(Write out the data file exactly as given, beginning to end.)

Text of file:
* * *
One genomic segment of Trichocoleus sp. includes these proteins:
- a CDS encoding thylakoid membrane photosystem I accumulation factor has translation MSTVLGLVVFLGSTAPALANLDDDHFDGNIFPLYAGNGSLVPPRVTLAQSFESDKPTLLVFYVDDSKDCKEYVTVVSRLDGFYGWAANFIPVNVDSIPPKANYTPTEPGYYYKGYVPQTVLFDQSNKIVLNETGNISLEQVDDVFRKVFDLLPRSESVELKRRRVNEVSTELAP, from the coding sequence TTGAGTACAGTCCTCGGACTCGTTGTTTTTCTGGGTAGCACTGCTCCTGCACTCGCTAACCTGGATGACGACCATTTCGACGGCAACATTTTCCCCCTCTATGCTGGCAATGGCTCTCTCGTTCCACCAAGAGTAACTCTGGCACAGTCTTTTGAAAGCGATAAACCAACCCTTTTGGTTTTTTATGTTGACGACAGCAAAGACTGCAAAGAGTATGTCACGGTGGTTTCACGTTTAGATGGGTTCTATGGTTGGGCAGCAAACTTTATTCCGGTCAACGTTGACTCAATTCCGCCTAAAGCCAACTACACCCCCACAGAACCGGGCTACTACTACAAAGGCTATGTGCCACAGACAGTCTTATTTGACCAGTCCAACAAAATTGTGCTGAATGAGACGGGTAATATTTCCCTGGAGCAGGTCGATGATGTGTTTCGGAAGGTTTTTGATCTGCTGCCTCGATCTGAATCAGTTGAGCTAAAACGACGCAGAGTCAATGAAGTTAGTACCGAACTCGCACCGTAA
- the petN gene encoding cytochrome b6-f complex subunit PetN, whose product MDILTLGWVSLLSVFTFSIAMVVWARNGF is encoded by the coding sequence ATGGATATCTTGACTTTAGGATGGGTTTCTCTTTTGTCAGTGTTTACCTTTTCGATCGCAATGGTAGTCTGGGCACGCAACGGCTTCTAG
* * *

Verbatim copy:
One genomic segment of Trichocoleus sp. includes these proteins:
- a CDS encoding thylakoid membrane photosystem I accumulation factor has translation MSTVLGLVVFLGSTAPALANLDDDHFDGNIFPLYAGNGSLVPPRVTLAQSFESDKPTLLVFYVDDSKDCKEYVTVVSRLDGFYGWAANFIPVNVDSIPPKANYTPTEPGYYYKGYVPQTVLFDQSNKIVLNETGNISLEQVDDVFRKVFDLLPRSESVELKRRRVNEVSTELAP, from the coding sequence TTGAGTACAGTCCTCGGACTCGTTGTTTTTCTGGGTAGCACTGCTCCTGCACTCGCTAACCTGGATGACGACCATTTCGACGGCAACATTTTCCCCCTCTATGCTGGCAATGGCTCTCTCGTTCCACCAAGAGTAACTCTGGCACAGTCTTTTGAAAGCGATAAACCAACCCTTTTGGTTTTTTATGTTGACGACAGCAAAGACTGCAAAGAGTATGTCACGGTGGTTTCACGTTTAGATGGGTTCTATGGTTGGGCAGCAAACTTTATTCCGGTCAACGTTGACTCAATTCCGCCTAAAGCCAACTACACCCCCACAGAACCGGGCTACTACTACAAAGGCTATGTGCCACAGACAGTCTTATTTGACCAGTCCAACAAAATTGTGCTGAATGAGACGGGTAATATTTCCCTGGAGCAGGTCGATGATGTGTTTCGGAAGGTTTTTGATCTGCTGCCTCGATCTGAATCAGTTGAGCTAAAACGACGCAGAGTCAATGAAGTTAGTACCGAACTCGCACCGTAA
- the petN gene encoding cytochrome b6-f complex subunit PetN, whose product MDILTLGWVSLLSVFTFSIAMVVWARNGF is encoded by the coding sequence ATGGATATCTTGACTTTAGGATGGGTTTCTCTTTTGTCAGTGTTTACCTTTTCGATCGCAATGGTAGTCTGGGCACGCAACGGCTTCTAG